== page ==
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“Intent” is the key to sustainable legacies

By Parimal Shah

Research shows that family enterprises account for two-thirds of the world’s businesses; form an estimated 70-90 per cent of global GDP and fund 85 per cent of all start-ups across the planet.

These statistics establish that family enterprises are a common form of business structure and found in practically every sector of the world’s economy.

Despite being so common, why then are family businesses so complex? Why do most of us (within family businesses) struggle with ownership, management and composition issues?

Studies show that 70 per cent of family businesses fail to transition into the second generation. From the 30 per cent that survive, only 12 per cent transition into the third generation and a mere 3 per cent survive into the fourth generation!

Logic, on the other hand, would dictate that family businesses should have the highest survival rates, as a family is the closest thing to most human beings with trust, love, warmth are normal feelings found within most families.

As far as non-transactional relations are concerned, the above holds true. However, when we bring in the concept of recurring monetary transactions or economic considerations (meaning, a business), the relationship takes a whole new meaning.

This is because the two words “Emotions” and “Economics” are stark opposites of each other by their very constitution.

In a Family, “Emotions” rule supreme. In a Business, “Economics” does.

When we combine the two, we are dealing with a lethal double-edged sword, which when handled with expertise serves as a loyal weapon, but if handled callously, slays you.

Research states that putting in comprehensive SOPs and system checks in place normally helps a family business to define a strategy which then serves as the basis for sustainability.

However, despite extensive research, till date, the world is yet to come across a formula which can successfully transition a family business from one generation to another. If there was indeed such a system, the above-mentioned failure statistics would not hold true.

As a third generation family business member, I have seen that SOPs and checks are no-doubt great, but all they are able to do is to simply slow down the inevitable death of a family enterprise.

This does not mean that the research is useless. The real problem is not with the systems but with the “Intent”.

Any family enterprise stands on the foundation of Trust. The bigger the business, the stronger this foundation must be. ‘Trust’ on the other hand comes from honest and timely communication between family members. And communication can be consistently honest and timely only when the “Intent” of those within the family business is common.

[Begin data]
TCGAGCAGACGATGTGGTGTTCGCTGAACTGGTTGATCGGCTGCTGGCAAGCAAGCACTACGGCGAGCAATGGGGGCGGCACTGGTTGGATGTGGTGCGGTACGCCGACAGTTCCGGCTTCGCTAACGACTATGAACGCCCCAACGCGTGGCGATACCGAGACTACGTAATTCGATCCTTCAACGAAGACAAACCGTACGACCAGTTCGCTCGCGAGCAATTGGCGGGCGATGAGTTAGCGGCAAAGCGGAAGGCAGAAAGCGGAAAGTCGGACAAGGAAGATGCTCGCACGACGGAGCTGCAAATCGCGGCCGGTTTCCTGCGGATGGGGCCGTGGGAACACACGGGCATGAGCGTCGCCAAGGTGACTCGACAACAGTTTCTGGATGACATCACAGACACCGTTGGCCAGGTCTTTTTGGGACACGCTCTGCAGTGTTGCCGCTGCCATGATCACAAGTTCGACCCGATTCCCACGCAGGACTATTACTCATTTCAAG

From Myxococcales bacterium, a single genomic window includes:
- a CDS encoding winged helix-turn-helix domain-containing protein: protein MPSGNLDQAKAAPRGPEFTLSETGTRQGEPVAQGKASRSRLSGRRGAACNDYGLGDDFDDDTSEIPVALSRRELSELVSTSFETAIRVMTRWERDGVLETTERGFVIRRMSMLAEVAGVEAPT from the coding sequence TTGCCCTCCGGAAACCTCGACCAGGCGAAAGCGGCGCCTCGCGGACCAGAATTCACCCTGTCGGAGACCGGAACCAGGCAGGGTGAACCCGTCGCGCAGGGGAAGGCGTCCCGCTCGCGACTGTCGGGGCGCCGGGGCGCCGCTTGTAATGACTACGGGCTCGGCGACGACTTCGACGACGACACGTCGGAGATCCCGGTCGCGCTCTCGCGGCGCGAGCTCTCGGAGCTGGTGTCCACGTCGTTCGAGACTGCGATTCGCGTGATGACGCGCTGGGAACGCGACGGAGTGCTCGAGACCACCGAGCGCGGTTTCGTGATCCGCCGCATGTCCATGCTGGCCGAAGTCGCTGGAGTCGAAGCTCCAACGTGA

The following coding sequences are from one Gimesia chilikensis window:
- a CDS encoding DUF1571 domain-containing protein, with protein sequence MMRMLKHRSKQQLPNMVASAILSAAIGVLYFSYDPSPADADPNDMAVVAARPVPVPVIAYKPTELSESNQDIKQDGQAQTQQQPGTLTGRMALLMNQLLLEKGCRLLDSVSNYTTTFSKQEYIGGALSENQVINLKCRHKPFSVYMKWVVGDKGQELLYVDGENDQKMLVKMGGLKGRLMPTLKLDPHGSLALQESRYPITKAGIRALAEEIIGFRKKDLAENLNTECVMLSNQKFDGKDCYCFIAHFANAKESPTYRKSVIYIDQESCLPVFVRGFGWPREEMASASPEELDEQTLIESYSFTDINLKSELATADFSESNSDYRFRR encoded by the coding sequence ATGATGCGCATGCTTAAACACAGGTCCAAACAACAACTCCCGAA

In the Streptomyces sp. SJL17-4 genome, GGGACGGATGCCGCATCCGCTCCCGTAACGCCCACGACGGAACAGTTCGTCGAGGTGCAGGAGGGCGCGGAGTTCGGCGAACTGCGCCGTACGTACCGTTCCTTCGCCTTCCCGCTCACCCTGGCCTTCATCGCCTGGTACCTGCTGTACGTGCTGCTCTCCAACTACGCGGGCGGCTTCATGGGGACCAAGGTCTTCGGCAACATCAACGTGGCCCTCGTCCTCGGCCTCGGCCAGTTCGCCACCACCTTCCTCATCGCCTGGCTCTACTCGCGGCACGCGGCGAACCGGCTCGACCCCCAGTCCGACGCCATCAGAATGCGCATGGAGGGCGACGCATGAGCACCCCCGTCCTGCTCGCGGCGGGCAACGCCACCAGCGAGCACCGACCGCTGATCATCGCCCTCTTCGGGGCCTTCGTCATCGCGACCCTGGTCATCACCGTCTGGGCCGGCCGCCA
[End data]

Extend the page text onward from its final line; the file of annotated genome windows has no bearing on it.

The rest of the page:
Intent here simply means that common binding agent which “inspires” all the members of the family business to willingly strive and sustain the business generation after generation.

If this binding agent is “family money”, “status”, or “comfort”, then such a setup will most definitely fail regardless of whatever systems you put in place, because there is insufficient intrinsic strength in the very ‘Intent’ of working together.

For a family business, where emotions are a common ingredient in day-to-day decision making (whether one likes it or not), a higher “common Intent” must be identified, discussed with the family members and be made the ‘reigning mantra’ for the family.

This intent must be such that it is able to inspire the members to willingly keep their egos in check, and work for the benefit of the enterprise and not only their personal selves.

At our organisation, for example, the common Intent which inspires all of us to carry the business forward is to ensure stable employment for the 7,000-strong permanent workforce at our Tea Plantations in Assam and West Bengal. From an early age, we were made privy to the hard life of a plantation worker by way of frequent visits to the estates and regular interactions with the workers.

Hence, we appreciate the graveness of the decisions that we as family members take, and how they impact the job stability of 7,000 human beings!

Our “Intent” here is “To see to it that we work in a manner whereby we create a legacy business that provides for not only our current employees but even for their future generations, making us, in the true sense, a family business”. This is the binding agent which inspires us to work together day after day, year after year, generation after generation.

Of-course we have our fair share of problems, but because there is intrinsic strength and commonness in our Intent, at the end of the day, we all manage to come back to the table over a cup of Tea …. and sort it all out!

What may work for one business would not necessarily work for another. Every business mindset is unique. The point here is that Family Businesses are essentially a mixture of emotions and economics. If these two ingredients are to coexist, and that too generation after generation, then there must be a core common intent which is not limited to simply making good balance sheets.

When that Intent is established, the communication follows suit. This leads to Trust and helps both business and personal relations. In this type of a setup, SOPs and system checks then make excellent sense and they help immensely in transitioning the business from generation to generation.

The writer is Vice President, MK Jokai Agri Plantations Pvt ltd.

*Sources of Statistics: European Family Business Report 2012, Harvard Business Review, Sciascia and Mazzola in their Family Business Review ‘2008, Discussions with peers in family businesses, Internet searches.

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